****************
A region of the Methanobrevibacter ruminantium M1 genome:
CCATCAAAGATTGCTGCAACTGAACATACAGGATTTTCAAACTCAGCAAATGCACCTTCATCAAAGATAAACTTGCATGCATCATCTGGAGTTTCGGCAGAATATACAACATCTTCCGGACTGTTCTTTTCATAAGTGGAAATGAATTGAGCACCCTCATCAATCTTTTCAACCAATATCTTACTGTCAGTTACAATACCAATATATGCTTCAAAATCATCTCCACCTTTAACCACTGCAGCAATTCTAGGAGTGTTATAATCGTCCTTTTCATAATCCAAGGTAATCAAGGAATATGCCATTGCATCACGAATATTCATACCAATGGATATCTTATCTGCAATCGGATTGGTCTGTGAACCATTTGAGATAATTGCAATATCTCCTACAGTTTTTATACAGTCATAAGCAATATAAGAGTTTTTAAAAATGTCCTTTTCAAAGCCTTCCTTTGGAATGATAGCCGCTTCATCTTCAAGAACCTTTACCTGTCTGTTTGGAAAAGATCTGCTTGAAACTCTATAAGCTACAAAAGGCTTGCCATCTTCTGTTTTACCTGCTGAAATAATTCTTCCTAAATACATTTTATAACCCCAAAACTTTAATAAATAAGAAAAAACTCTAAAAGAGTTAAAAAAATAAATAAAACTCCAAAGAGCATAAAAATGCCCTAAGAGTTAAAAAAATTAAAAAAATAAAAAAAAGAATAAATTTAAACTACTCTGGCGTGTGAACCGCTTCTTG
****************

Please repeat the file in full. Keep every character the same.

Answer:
A region of the Methanobrevibacter ruminantium M1 genome:
CCATCAAAGATTGCTGCAACTGAACATACAGGATTTTCAAACTCAGCAAATGCACCTTCATCAAAGATAAACTTGCATGCATCATCTGGAGTTTCGGCAGAATATACAACATCTTCCGGACTGTTCTTTTCATAAGTGGAAATGAATTGAGCACCCTCATCAATCTTTTCAACCAATATCTTACTGTCAGTTACAATACCAATATATGCTTCAAAATCATCTCCACCTTTAACCACTGCAGCAATTCTAGGAGTGTTATAATCGTCCTTTTCATAATCCAAGGTAATCAAGGAATATGCCATTGCATCACGAATATTCATACCAATGGATATCTTATCTGCAATCGGATTGGTCTGTGAACCATTTGAGATAATTGCAATATCTCCTACAGTTTTTATACAGTCATAAGCAATATAAGAGTTTTTAAAAATGTCCTTTTCAAAGCCTTCCTTTGGAATGATAGCCGCTTCATCTTCAAGAACCTTTACCTGTCTGTTTGGAAAAGATCTGCTTGAAACTCTATAAGCTACAAAAGGCTTGCCATCTTCTGTTTTACCTGCTGAAATAATTCTTCCTAAATACATTTTATAACCCCAAAACTTTAATAAATAAGAAAAAACTCTAAAAGAGTTAAAAAAATAAATAAAACTCCAAAGAGCATAAAAATGCCCTAAGAGTTAAAAAAATTAAAAAAATAAAAAAAAGAATAAATTTAAACTACTCTGGCGTGTGAACCGCTTCTTG